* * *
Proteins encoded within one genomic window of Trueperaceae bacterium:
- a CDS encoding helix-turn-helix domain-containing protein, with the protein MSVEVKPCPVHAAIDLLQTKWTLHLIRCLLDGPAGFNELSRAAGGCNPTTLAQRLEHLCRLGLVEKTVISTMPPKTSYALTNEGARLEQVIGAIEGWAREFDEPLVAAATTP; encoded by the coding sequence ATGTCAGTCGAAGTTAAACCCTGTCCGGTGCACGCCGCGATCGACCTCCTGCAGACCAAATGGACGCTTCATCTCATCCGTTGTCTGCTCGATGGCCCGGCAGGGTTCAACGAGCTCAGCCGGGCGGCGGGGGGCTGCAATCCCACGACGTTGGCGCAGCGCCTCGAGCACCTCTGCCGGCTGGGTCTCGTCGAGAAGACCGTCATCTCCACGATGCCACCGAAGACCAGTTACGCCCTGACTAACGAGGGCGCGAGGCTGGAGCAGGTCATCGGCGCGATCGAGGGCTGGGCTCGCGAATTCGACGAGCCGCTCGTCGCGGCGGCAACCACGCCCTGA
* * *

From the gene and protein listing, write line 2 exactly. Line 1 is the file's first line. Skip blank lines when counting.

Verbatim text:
- a CDS encoding helix-turn-helix domain-containing protein, with the protein MSVEVKPCPVHAAIDLLQTKWTLHLIRCLLDGPAGFNELSRAAGGCNPTTLAQRLEHLCRLGLVEKTVISTMPPKTSYALTNEGARLEQVIGAIEGWAREFDEPLVAAATTP; encoded by the coding sequence ATGTCAGTCGAAGTTAAACCCTGTCCGGTGCACGCCGCGATCGACCTCCTGCAGACCAAATGGACGCTTCATCTCATCCGTTGTCTGCTCGATGGCCCGGCAGGGTTCAACGAGCTCAGCCGGGCGGCGGGGGGCTGCAATCCCACGACGTTGGCGCAGCGCCTCGAGCACCTCTGCCGGCTGGGTCTCGTCGAGAAGACCGTCATCTCCACGATGCCACCGAAGACCAGTTACGCCCTGACTAACGAGGGCGCGAGGCTGGAGCAGGTCATCGGCGCGATCGAGGGCTGGGCTCGCGAATTCGACGAGCCGCTCGTCGCGGCGGCAACCACGCCCTGA